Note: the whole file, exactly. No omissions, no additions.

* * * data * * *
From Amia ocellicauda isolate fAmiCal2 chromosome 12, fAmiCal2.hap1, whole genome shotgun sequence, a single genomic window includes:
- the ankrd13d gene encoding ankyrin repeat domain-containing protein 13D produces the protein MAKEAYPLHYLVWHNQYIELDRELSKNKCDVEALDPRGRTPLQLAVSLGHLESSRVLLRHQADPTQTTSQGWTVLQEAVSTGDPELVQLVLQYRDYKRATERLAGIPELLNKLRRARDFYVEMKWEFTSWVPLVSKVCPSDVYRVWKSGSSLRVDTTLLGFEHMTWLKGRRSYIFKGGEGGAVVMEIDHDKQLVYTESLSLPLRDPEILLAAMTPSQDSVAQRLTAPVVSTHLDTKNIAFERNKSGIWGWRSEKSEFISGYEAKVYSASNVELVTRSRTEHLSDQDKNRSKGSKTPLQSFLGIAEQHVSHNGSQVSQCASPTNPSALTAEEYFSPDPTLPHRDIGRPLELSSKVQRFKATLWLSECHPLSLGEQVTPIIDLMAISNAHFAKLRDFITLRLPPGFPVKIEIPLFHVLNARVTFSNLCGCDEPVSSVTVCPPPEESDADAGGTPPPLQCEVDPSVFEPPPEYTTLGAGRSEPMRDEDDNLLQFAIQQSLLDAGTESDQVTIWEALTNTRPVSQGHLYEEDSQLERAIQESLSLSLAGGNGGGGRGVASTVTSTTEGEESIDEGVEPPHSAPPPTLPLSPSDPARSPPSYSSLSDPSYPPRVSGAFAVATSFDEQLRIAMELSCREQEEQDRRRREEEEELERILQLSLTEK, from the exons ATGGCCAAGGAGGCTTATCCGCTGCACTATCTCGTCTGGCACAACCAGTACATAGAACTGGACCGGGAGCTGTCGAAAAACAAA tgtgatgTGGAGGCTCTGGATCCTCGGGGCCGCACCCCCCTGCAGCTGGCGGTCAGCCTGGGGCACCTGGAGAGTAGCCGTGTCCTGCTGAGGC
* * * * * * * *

From Amia ocellicauda isolate fAmiCal2 chromosome 12, fAmiCal2.hap1, whole genome shotgun sequence, a single genomic window includes:
- the ankrd13d gene encoding ankyrin repeat domain-containing protein 13D produces the protein MAKEAYPLHYLVWHNQYIELDRELSKNKCDVEALDPRGRTPLQLAVSLGHLESSRVLLRHQADPTQTTSQGWTVLQEAVSTGDPELVQLVLQYRDYKRATERLAGIPELLNKLRRARDFYVEMKWEFTSWVPLVSKVCPSDVYRVWKSGSSLRVDTTLLGFEHMTWLKGRRSYIFKGGEGGAVVMEIDHDKQLVYTESLSLPLRDPEILLAAMTPSQDSVAQRLTAPVVSTHLDTKNIAFERNKSGIWGWRSEKSEFISGYEAKVYSASNVELVTRSRTEHLSDQDKNRSKGSKTPLQSFLGIAEQHVSHNGSQVSQCASPTNPSALTAEEYFSPDPTLPHRDIGRPLELSSKVQRFKATLWLSECHPLSLGEQVTPIIDLMAISNAHFAKLRDFITLRLPPGFPVKIEIPLFHVLNARVTFSNLCGCDEPVSSVTVCPPPEESDADAGGTPPPLQCEVDPSVFEPPPEYTTLGAGRSEPMRDEDDNLLQFAIQQSLLDAGTESDQVTIWEALTNTRPVSQGHLYEEDSQLERAIQESLSLSLAGGNGGGGRGVASTVTSTTEGEESIDEGVEPPHSAPPPTLPLSPSDPARSPPSYSSLSDPSYPPRVSGAFAVATSFDEQLRIAMELSCREQEEQDRRRREEEEELERILQLSLTEK, from the exons ATGGCCAAGGAGGCTTATCCGCTGCACTATCTCGTCTGGCACAACCAGTACATAGAACTGGACCGGGAGCTGTCGAAAAACAAA tgtgatgTGGAGGCTCTGGATCCTCGGGGCCGCACCCCCCTGCAGCTGGCGGTCAGCCTGGGGCACCTGGAGAGTAGCCGTGTCCTGCTGAGGC